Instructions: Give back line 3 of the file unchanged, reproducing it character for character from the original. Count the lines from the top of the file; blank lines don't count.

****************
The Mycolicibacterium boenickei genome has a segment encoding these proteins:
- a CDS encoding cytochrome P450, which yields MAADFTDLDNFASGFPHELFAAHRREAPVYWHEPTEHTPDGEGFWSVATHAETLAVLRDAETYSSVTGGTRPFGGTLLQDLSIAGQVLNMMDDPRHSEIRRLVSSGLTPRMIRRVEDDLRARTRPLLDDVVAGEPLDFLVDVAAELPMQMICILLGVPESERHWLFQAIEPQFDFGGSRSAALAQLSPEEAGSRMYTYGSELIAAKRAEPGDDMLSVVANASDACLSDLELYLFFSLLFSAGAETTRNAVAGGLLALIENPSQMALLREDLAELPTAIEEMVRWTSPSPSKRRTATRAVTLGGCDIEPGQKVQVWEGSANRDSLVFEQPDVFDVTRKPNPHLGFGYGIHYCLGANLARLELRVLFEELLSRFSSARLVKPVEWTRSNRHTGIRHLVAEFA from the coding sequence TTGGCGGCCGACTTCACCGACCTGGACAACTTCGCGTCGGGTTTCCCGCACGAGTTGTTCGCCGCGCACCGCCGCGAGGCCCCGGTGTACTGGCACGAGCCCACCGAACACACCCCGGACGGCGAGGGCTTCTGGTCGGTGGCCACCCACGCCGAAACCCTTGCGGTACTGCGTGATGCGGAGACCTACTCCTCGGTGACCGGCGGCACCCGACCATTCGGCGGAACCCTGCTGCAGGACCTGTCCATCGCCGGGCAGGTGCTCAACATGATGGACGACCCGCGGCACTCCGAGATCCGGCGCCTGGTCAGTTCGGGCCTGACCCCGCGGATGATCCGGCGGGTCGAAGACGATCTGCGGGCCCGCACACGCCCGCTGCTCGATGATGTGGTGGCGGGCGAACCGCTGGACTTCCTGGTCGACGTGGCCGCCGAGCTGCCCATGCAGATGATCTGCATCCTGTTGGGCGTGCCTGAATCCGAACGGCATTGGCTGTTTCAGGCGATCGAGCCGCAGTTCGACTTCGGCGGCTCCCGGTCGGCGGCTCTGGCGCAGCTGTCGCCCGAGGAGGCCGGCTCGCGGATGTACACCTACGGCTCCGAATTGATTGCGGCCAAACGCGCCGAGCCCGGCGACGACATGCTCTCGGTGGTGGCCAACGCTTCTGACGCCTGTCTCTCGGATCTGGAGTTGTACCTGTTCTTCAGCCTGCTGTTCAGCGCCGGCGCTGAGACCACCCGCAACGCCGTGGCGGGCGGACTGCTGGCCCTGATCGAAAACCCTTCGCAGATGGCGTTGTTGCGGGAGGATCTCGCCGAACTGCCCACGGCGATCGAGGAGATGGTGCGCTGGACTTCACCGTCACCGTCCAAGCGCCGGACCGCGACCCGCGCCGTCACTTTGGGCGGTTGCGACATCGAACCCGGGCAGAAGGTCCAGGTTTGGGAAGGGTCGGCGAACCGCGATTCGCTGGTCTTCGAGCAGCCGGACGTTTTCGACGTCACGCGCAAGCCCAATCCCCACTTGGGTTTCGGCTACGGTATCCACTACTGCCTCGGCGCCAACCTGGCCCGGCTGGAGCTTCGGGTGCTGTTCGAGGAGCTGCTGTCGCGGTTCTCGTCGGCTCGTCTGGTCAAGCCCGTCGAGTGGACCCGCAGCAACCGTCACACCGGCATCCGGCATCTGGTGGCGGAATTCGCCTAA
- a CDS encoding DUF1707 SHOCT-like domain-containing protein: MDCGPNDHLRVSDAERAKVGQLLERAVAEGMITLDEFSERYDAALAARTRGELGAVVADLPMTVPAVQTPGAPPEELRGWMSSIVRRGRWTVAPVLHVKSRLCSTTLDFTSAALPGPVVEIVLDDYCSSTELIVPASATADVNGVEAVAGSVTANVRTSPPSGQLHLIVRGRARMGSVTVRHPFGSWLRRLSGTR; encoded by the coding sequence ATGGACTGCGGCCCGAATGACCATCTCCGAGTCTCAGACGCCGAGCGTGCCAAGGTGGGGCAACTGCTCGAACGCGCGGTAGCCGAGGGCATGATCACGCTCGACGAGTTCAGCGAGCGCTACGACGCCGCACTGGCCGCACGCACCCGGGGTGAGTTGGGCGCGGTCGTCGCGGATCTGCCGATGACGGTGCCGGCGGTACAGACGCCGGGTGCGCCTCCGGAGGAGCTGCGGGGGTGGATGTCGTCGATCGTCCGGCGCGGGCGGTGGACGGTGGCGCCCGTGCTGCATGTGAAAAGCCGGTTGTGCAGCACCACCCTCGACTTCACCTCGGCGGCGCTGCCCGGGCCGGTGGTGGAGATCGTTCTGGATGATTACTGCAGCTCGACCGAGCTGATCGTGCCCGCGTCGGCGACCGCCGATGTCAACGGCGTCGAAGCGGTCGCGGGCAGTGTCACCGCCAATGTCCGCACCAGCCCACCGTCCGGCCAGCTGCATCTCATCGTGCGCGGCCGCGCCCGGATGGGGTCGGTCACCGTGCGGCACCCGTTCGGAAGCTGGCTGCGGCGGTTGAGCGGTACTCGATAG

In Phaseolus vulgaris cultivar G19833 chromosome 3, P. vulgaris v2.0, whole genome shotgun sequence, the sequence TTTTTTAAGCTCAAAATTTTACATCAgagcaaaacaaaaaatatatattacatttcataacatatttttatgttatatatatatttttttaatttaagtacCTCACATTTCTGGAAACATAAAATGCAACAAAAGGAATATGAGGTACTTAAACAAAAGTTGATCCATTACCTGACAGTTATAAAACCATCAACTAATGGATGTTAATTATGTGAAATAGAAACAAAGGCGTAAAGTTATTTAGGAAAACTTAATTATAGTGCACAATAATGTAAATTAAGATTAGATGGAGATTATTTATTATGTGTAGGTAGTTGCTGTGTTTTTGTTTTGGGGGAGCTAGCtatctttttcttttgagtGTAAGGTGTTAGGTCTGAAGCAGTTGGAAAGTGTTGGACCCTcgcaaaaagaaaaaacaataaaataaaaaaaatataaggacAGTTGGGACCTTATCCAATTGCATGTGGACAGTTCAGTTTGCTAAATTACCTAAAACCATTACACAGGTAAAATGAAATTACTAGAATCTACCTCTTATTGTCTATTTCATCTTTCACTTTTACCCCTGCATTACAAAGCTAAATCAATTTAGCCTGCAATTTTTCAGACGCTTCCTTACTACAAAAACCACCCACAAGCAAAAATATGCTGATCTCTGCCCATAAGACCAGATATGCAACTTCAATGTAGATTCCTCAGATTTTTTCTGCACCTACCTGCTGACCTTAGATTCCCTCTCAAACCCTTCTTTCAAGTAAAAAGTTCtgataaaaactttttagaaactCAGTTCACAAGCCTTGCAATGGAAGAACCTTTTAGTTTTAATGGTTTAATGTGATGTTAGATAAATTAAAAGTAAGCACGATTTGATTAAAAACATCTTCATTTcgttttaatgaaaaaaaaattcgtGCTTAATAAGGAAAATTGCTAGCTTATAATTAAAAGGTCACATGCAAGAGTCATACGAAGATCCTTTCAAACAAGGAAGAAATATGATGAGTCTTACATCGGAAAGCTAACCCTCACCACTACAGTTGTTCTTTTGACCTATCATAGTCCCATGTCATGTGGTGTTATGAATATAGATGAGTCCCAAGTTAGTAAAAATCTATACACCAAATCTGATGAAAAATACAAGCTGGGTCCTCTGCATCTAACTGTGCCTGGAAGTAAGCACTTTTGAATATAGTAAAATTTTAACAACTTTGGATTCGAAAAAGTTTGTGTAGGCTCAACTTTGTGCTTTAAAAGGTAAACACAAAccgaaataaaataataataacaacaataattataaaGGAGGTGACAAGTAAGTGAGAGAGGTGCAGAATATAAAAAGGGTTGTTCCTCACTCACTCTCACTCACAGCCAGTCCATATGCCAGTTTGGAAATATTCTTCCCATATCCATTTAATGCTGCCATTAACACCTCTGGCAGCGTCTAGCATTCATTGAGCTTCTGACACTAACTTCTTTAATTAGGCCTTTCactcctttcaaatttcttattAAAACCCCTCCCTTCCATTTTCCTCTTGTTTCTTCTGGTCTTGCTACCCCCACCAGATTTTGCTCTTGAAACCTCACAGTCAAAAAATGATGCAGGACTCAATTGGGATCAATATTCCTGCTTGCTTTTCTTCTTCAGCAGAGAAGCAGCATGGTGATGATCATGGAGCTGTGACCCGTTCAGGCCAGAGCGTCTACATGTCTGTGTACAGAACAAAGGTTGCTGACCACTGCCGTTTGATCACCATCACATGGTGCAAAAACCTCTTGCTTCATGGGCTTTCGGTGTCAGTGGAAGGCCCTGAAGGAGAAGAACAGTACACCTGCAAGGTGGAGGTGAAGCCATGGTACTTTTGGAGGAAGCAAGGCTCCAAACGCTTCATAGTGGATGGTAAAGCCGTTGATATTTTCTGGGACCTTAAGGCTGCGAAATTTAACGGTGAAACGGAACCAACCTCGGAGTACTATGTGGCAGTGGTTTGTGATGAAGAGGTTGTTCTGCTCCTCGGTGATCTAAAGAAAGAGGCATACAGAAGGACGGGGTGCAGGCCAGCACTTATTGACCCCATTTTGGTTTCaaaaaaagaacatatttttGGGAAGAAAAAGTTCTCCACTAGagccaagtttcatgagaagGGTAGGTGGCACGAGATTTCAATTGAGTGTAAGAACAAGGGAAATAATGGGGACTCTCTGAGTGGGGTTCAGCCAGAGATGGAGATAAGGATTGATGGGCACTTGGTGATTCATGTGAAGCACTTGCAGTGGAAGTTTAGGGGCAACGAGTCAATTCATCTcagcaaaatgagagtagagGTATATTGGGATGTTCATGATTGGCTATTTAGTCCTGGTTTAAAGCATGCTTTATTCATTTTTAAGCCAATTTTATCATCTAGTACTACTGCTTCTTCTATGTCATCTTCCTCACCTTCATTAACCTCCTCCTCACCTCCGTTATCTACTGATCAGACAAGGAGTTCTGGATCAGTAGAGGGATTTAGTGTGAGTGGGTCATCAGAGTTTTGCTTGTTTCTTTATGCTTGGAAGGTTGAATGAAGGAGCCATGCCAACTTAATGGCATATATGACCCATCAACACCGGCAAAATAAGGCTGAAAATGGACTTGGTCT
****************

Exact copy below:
- a CDS encoding DUF1707 SHOCT-like domain-containing protein: MDCGPNDHLRVSDAERAKVGQLLERAVAEGMITLDEFSERYDAALAARTRGELGAVVADLPMTVPAVQTPGAPPEELRGWMSSIVRRGRWTVAPVLHVKSRLCSTTLDFTSAALPGPVVEIVLDDYCSSTELIVPASATADVNGVEAVAGSVTANVRTSPPSGQLHLIVRGRARMGSVTVRHPFGSWLRRLSGTR; encoded by the coding sequence ATGGACTGCGGCCCGAATGACCATCTCCGAGTCTCAGACGCCGAGCGTGCCAAGGTGGGGCAACTGCTCGAACGCGCGGTAGCCGAGGGCATGATCACGCTCGACGAGTTCAGCGAGCGCTACGACGCCGCACTGGCCGCACGCACCCGGGGTGAGTTGGGCGCGGTCGTCGCGGATCTGCCGATGACGGTGCCGGCGGTACAGACGCCGGGTGCGCCTCCGGAGGAGCTGCGGGGGTGGATGTCGTCGATCGTCCGGCGCGGGCGGTGGACGGTGGCGCCCGTGCTGCATGTGAAAAGCCGGTTGTGCAGCACCACCCTCGACTTCACCTCGGCGGCGCTGCCCGGGCCGGTGGTGGAGATCGTTCTGGATGATTACTGCAGCTCGACCGAGCTGATCGTGCCCGCGTCGGCGACCGCCGATGTCAACGGCGTCGAAGCGGTCGCGGGCAGTGTCACCGCCAATGTCCGCACCAGCCCACCGTCCGGCCAGCTGCATCTCATCGTGCGCGGCCGCGCCCGGATGGGGTCGGTCACCGTGCGGCACCCGTTCGGAAGCTGGCTGCGGCGGTTGAGCGGTACTCGATAG